The NParks’ Trees.sg portal launched today revealed the identify of the cluster of trees at the western end of the pond in Kent Ridge Park which we walked past during the Battle of Pasir Panjang Anniversary Walk. They turned out to be Calophyllum soulattri, a critically endangered (CR) species native to Singapore. [Thanks Ivan Chew for the head’s up this morning!]
A click of the species name calls up the relevant page in the NParks Flora & Fauna Web where more information is available about the plant.
Trees which are not along a public road may not be included as those may be privately managed and not in the main database. I looked up trees in NUS immediately but no joy – as yet. The portal does advise patience as there are subsequent phases.
Ohhh the pruning schedule is included! [Thanks Joys Tan for highlighting that!]
Trees.sg has an option to indicate if a tree is flowering, but I imagine Facebook or Instagram may still be an easier and quicker way for most to share information. It could be a supplemental tool for students are wondering about the identity of a tree a hornbill landed on, or if a tree has a wide enough tree trunk to tie a camera trap around to monitor roadkills.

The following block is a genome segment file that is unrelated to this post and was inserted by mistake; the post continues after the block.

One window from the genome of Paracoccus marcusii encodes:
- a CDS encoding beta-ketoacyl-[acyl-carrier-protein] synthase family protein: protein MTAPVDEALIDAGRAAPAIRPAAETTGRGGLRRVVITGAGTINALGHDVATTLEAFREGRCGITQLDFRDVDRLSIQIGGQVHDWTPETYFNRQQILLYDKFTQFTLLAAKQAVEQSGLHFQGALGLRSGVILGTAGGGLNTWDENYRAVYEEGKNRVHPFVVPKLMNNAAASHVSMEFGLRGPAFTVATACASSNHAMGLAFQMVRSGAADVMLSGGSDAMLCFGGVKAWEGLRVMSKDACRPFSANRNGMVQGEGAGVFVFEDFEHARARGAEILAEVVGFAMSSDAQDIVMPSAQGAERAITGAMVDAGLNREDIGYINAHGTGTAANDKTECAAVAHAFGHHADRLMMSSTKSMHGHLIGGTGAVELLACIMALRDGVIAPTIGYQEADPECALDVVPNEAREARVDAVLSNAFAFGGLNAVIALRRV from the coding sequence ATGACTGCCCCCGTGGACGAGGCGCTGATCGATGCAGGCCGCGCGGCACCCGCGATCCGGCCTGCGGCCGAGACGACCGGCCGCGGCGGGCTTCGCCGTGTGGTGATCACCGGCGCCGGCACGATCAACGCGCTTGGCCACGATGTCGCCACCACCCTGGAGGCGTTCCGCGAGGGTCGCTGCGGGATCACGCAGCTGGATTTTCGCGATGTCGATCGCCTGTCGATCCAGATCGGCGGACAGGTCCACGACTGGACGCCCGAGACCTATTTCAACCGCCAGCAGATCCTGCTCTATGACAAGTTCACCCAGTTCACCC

Meanwhile, friends online have already come up with a wishlist to provide as feedback for future revisions to improve useability. For now, though, we’re really happy to be able to confirm identities and look up details of some of our carbon-sequestering friends in Singapore.
Fung Tze Kwan said on fb,
“I went to click a couple [of trees] in my neighborhood to double check [their identities]. Can send treemail & give virtual hugs too lol. I found my fav kapok tree and gave it a hug. I used to visit it every weekend for a year when I was doing forest work there.”
Fung Tze Kwan with her favourite kapok tree in 2012
Lots of people are happy about this, thanks NParks!